13 Nov What is Your Race? — And Why the Government Should Ask
Kenneth Prewitt (Carnegie Professor of Public Affairs and Director of The Scholarly Knowledge Project, Columbia University)
Wednesday, November 13 / 4:00 PM
Mosher Alumni House
What is Your Race? (Princeton University Press, 2013) traces the tortured history of government race statistics from 1790 to the present. Across three-fourths of that history, policy purposes dictated the measurement strategy (e.g., the three-fifths clause). In the Civil Rights Era, however, policy (statistical proportionality, disparate impact) was shaped in terms of the statistics available. Today’s demographic transformation and demands for identity expression, however, cannot be satisfied with categories left over from the 18th century. Different purposes mean different questions. Change is easy to recommend, difficult to bring about. Change in the census race question must work in the census environment (technically feasible) and must overcome congressional resistance (politically acceptable). What is Your Race? concludes with recommendations meeting these criteria.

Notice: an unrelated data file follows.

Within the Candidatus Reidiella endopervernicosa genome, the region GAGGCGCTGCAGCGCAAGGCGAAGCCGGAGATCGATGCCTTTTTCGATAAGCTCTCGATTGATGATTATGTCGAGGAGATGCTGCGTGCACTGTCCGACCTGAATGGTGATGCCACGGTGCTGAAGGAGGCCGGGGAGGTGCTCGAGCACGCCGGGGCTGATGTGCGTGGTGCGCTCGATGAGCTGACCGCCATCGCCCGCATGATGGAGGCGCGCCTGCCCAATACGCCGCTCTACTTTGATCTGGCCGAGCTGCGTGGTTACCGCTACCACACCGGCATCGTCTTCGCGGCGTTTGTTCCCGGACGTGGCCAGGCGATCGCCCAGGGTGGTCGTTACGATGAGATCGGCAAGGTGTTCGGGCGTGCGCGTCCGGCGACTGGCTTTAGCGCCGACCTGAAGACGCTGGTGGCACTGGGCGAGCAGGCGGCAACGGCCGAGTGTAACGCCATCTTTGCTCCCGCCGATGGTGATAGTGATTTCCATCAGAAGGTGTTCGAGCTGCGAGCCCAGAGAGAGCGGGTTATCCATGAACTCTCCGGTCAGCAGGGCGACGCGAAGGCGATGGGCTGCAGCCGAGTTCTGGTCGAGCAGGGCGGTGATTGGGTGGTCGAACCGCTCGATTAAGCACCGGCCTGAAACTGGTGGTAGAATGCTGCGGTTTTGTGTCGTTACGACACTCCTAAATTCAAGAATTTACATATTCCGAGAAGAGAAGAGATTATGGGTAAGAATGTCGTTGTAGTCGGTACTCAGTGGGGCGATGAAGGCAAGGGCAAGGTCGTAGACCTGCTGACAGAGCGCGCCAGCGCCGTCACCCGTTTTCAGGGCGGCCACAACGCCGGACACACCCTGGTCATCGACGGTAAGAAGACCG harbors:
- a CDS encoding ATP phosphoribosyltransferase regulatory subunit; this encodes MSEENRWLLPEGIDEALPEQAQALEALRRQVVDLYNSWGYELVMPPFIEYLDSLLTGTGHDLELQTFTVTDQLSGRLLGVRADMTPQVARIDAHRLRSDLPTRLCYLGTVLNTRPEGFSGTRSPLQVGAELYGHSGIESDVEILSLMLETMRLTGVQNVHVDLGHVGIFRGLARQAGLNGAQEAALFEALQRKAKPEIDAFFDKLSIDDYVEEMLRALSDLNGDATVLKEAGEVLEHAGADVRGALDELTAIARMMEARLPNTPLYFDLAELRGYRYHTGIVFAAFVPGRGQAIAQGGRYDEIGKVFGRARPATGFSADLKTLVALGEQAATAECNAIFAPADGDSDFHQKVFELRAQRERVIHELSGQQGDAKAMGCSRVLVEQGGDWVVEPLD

Kenneth Prewitt is the Carnegie Professor of Public Affairs and the Vice-President for Global Centers at Columbia University. Prewitt’s professional career also includes: Director of the United States Census Bureau, Director of the National Opinion Research Center, President of the Social Science Research Council, and Senior Vice President of the Rockefeller Foundation.
Sponsored by the IHC’s Identity Studies RFG, the IHC, the Center for New Racial Studies, the Department of Political Science, and Broom Center for Demography.